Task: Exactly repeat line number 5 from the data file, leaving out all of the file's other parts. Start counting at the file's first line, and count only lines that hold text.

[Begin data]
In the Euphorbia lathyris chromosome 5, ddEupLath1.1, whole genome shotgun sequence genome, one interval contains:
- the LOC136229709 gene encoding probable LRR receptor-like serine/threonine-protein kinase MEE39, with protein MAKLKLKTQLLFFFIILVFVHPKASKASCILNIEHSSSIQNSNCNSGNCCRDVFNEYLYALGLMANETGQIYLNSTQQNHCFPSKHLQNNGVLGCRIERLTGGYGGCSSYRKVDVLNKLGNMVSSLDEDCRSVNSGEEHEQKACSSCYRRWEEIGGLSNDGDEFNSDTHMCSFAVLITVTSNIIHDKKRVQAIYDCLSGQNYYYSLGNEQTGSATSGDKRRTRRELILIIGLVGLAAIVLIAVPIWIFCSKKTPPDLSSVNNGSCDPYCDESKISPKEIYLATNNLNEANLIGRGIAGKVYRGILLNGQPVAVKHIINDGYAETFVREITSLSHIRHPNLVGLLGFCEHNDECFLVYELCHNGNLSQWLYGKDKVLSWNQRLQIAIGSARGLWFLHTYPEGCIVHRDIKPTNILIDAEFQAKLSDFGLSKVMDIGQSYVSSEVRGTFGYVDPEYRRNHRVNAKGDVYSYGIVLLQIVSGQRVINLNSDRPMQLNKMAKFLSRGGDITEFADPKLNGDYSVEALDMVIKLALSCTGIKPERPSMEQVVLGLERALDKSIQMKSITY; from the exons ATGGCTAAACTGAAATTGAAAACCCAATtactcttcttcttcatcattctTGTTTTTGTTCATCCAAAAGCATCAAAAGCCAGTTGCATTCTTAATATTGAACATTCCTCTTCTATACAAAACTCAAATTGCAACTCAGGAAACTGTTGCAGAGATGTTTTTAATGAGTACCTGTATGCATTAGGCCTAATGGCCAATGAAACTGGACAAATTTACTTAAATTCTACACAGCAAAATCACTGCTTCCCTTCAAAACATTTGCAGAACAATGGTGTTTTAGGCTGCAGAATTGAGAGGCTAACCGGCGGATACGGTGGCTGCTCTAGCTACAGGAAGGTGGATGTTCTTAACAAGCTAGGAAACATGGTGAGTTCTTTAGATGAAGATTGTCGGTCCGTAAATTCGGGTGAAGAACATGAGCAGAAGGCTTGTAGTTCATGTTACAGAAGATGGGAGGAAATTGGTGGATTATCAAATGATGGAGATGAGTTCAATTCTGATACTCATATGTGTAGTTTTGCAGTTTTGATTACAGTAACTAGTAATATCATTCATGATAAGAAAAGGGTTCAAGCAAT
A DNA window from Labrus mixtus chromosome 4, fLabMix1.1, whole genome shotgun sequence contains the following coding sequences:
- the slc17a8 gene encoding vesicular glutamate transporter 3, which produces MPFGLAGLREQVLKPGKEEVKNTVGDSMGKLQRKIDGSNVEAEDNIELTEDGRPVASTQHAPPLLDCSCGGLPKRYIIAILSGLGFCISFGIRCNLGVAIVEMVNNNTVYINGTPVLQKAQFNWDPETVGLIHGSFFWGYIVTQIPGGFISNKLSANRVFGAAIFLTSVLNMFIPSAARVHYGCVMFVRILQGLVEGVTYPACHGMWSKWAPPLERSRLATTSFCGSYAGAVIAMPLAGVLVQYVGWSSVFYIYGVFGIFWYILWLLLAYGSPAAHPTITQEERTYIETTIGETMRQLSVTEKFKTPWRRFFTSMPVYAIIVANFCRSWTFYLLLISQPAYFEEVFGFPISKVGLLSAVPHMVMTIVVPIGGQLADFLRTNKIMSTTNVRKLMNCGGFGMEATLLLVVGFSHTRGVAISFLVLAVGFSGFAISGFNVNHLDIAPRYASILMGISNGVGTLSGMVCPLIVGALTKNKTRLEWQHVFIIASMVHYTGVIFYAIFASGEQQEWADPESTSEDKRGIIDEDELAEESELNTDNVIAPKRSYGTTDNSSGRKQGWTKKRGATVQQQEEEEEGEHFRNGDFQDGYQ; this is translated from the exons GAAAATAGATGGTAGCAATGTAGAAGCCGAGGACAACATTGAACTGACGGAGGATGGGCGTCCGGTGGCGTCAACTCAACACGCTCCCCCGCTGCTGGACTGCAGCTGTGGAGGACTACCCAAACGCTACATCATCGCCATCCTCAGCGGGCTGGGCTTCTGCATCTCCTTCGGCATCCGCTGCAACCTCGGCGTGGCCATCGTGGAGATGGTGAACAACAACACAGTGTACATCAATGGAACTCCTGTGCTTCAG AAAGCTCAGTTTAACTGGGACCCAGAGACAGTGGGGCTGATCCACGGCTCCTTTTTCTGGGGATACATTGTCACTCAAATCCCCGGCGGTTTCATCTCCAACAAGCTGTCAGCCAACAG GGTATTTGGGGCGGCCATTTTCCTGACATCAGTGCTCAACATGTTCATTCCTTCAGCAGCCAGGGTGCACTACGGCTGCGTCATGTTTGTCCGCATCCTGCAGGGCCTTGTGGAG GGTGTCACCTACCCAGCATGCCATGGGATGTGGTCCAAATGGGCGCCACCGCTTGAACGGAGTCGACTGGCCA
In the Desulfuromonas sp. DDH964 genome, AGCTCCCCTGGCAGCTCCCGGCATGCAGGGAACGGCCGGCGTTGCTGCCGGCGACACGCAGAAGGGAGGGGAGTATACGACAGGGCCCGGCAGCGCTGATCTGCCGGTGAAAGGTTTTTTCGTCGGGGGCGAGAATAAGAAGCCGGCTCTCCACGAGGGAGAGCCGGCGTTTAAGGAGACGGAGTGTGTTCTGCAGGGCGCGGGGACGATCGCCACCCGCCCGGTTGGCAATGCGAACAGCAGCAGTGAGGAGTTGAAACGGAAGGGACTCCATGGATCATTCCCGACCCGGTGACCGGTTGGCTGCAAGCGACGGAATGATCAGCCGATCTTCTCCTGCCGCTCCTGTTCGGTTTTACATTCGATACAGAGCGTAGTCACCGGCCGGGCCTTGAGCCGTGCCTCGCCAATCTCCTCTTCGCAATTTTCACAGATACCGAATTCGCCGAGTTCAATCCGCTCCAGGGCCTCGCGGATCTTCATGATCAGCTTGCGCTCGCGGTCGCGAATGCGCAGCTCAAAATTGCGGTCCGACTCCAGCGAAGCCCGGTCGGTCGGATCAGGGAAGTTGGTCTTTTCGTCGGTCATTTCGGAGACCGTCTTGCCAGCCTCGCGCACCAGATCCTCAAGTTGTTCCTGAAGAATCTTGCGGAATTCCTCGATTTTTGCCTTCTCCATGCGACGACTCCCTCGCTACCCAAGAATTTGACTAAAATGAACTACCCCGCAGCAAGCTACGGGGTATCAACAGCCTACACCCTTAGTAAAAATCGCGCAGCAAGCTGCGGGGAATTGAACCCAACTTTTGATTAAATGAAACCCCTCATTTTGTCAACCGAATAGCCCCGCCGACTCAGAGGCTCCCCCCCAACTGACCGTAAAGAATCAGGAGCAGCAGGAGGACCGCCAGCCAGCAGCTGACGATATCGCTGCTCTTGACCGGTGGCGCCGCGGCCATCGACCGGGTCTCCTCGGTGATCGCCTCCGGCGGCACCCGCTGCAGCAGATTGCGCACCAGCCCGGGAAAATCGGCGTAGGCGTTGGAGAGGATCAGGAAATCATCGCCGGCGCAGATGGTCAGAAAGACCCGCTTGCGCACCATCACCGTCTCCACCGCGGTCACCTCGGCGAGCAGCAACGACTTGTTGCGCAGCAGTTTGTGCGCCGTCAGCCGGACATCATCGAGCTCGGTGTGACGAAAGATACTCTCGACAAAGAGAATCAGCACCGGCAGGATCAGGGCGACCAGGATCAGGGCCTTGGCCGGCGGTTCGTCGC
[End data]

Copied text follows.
In the Desulfuromonas sp. DDH964 genome, AGCTCCCCTGGCAGCTCCCGGCATGCAGGGAACGGCCGGCGTTGCTGCCGGCGACACGCAGAAGGGAGGGGAGTATACGACAGGGCCCGGCAGCGCTGATCTGCCGGTGAAAGGTTTTTTCGTCGGGGGCGAGAATAAGAAGCCGGCTCTCCACGAGGGAGAGCCGGCGTTTAAGGAGACGGAGTGTGTTCTGCAGGGCGCGGGGACGATCGCCACCCGCCCGGTTGGCAATGCGAACAGCAGCAGTGAGGAGTTGAAACGGAAGGGACTCCATGGATCATTCCCGACCCGGTGACCGGTTGGCTGCAAGCGACGGAATGATCAGCCGATCTTCTCCTGCCGCTCCTGTTCGGTTTTACATTCGATACAGAGCGTAGTCACCGGCCGGGCCTTGAGCCGTGCCTCGCCAATCTCCTCTTCGCAATTTTCACAGATACCGAATTCGCCGAGTTCAATCCGCTCCAGGGCCTCGCGGATCTTCATGATCAGCTTGCGCTCGCGGTCGCGAATGCGCAGCTCAAAATTGCGGTCCGACTCCAGCGAAGCCCGGTCGGTCGGATCAGGGAAGTTGGTCTTTTCGTCGGTCATTTCGGAGACCGTCTTGCCAGCCTCGCGCACCAGATCCTCAAGTTGTTCCTGAAGAATCTTGCGGAATTCCTCGATTTTTGCCTTCTCCATGCGACGACTCCCTCGCTACCCAAGAATTTGACTAAAATGAACTACCCCGCAGCAAGCTACGGGGTATCAACAGCCTACACCCTTAGTAAAAATCGCGCAGCAAGCTGCGGGGAATTGAACCCAACTTTTGATTAAATGAAACCCCTCATTTTGTCAACCGAATAGCCCCGCCGACTCAGAGGCTCCCCCCCAACTGACCGTAAAGAATCAGGAGCAGCAGGAGGACCGCCAGCCAGCAGCTGACGATATCGCTGCTCTTGACCGGTGGCGCCGCGGCCATCGACCGGGTCTCCTCGGTGATCGCCTCCGGCGGCACCCGCTGCAGCAGATTGCGCACCAGCCCGGGAAAATCGGCGTAGGCGTTGGAGAGGATCAGGAAATCATCGCCGGCGCAGATGGTCAGAAAGACCCGCTTGCGCACCATCACCGTCTCCACCGCGGTCACCTCGGCGAGCAGCAACGACTTGTTGCGCAGCAGTTTGTGCGCCGTCAGCCGGACATCATCGAGCTCGGTGTGACGAAAGATACTCTCGACAAAGAGAATCAGCACCGGCAGGATCAGGGCGACCAGGATCAGGGCCTTGGCCGGCGGTTCGTCGC